I’d like to start with a little background to my journey into endurance sports and education.  So back in 2007, my 7th-grade year, I decided to join a swim team and to start running cross-country & track. I competed at a high level in both USA Club & High School Swimming by the time I was a Junior in High School. This was when I decided to end my swimming career in order to focus on other things leading into college. During my High School running career, I qualified and competed at the State Cross Country meet all 4 years. After High School, I attended college at Texas A&M University 2013-2017. During my second semester of college, I decided to put the two sports together by jumping into the sport of triathlon. Throughout my A&M years, I competed in numerous triathlons, including multiple appearances at the Collegiate National Championship. In August of 2017, I graduated with a B.S. in Applied Exercise and Physiology. Then in September of 2017, I qualified to become a professional triathlete at a race in Des Moines, Iowa. The week after that race I started attending Parker University to become a Chiropractor.

Now I’d like to give you a peek into what it’s like to be a full-time doctoral student and professional triathlete. For Chiropractic school the coursework is broken into trimesters, so we have 3 semesters in a year with short breaks in between each. Currently, I’m in my 2nd trimester of school and I’m taking a 26.5hr course load. Instead of describing my weekly school schedule that starts at 8am every day, I figured it would be easier to just show a block schedule picture.

Disclaimer: The bedtime is a goal that is often not met

On top of the already early morning start, on the Tuesdays and Thursdays that I’m able to get at least 6 hours of sleep I go to a club that meets at 7am to practice assessing body structure motion.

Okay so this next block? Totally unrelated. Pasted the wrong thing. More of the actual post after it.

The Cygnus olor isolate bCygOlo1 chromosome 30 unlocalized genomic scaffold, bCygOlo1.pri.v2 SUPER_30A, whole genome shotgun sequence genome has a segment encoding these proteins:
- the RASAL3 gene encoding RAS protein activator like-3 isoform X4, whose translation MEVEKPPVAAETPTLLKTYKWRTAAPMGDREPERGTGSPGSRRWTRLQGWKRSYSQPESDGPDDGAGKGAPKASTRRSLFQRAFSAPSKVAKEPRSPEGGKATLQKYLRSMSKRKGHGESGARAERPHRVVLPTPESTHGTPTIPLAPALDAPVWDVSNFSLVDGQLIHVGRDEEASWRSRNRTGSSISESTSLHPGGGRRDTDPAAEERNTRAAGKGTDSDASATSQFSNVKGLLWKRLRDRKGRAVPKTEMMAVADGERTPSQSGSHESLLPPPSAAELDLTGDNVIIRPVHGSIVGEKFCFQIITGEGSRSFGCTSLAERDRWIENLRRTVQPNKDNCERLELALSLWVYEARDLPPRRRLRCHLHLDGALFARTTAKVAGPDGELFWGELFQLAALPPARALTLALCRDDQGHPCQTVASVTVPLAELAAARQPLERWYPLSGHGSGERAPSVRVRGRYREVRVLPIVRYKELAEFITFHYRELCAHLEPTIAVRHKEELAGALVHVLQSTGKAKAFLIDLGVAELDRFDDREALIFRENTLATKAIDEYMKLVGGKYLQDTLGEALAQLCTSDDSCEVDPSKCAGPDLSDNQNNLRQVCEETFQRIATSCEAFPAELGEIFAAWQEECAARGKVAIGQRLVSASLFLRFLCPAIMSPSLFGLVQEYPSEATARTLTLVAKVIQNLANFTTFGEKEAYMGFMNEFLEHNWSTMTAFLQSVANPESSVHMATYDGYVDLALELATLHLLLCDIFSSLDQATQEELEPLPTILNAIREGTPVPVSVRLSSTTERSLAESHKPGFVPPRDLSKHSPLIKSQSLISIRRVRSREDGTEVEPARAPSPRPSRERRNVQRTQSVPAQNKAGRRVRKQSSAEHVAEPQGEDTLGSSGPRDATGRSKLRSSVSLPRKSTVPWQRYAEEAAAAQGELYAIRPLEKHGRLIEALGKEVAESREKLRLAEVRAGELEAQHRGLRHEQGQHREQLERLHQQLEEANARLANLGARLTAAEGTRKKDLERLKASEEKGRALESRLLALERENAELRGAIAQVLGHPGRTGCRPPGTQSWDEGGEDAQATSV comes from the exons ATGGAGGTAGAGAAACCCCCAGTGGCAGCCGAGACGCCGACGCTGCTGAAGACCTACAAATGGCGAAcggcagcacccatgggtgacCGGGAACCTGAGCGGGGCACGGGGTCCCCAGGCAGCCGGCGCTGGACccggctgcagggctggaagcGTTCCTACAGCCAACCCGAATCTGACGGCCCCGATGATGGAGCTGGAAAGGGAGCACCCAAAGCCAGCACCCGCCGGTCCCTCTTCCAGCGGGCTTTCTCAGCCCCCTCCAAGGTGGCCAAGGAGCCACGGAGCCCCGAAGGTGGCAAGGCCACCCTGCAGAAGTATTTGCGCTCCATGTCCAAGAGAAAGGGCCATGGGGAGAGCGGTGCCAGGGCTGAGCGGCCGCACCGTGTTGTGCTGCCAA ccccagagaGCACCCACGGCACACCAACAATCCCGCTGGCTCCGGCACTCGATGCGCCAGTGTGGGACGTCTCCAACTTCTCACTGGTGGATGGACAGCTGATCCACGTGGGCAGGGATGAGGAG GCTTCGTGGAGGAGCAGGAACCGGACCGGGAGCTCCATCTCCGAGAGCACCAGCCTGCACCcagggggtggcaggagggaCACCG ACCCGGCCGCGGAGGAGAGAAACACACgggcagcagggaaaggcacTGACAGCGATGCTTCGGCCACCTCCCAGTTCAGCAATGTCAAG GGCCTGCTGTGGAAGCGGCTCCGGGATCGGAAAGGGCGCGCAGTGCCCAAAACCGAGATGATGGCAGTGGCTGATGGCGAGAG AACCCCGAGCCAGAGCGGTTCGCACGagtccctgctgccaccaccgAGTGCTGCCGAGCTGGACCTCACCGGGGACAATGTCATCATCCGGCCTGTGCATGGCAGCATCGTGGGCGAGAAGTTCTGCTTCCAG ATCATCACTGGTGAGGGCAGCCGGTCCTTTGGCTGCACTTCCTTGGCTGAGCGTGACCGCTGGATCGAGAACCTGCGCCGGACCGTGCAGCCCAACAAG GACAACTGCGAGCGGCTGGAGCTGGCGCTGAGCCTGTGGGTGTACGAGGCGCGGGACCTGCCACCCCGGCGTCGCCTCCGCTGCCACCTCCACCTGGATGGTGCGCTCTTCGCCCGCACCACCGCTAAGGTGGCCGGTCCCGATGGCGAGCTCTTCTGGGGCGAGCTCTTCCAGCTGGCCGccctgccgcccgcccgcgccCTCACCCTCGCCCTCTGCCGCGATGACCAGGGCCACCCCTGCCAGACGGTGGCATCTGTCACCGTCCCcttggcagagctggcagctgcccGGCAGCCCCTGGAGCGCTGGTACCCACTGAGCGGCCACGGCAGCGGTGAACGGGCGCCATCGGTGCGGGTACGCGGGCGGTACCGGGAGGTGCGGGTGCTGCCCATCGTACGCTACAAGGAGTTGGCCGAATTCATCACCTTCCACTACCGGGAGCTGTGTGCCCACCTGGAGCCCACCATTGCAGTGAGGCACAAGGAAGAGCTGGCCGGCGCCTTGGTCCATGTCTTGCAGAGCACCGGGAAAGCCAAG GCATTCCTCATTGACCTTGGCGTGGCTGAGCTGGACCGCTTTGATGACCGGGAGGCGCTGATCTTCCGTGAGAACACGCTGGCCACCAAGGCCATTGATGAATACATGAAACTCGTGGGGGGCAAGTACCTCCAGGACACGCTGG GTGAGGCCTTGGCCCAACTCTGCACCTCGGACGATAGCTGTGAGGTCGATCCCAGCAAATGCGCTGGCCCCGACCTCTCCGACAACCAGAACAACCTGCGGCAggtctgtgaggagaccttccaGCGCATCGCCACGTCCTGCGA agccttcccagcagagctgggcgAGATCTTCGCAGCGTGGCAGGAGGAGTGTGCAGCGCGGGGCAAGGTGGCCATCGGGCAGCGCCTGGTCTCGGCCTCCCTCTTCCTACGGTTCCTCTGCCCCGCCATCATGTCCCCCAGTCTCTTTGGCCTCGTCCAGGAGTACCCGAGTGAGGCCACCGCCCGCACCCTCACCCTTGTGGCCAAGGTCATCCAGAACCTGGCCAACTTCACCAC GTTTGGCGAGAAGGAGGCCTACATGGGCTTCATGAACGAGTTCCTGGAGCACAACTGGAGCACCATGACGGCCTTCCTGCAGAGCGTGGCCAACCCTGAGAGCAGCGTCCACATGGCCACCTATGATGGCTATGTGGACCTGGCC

Here is a weekly outline of my training schedule, which I fit in around my class schedule. I’ve also added a picture of my training peaks if you’d like a little more detail.

Monday                        Tuesday                         Wednesday                      Thursday
Rest day                    AM 1hr swim               AM 1-1.5hr swim                 AM 1hr swim
Easy 30min-1hr         PM varying              Mid-day endurance bike           PM varying
training session         bike or run                                                                 bike or run
                                                                          PM easy run

            Friday                                     Saturday                                Sunday
      AM 1hr swim                       AM long bike ride                          Long Run
                                                       2.5-4hrs long                        1hr-1.5hrs long
      PM varying                      *occasional run brick
      bike or run                       *occasional PM swim

If you’re a number cruncher, my weekly totals hover around 15k-20k yards of swimming, 100 miles of biking, and 30 miles of running. Time wise I spend around 15 hours/week training.

This is representative of my usual training week if you just switch Saturday's run with Sunday's bike ride. This was a recent week of training with a Saturday running race

This is quite the busy schedule, but I still find time to study, socialize, sleep, and to watch a little TV every now and then. So needless to say life is good and I love pushing myself to the limit.
Thanks for reading and I hope you’ve enjoyed this intro!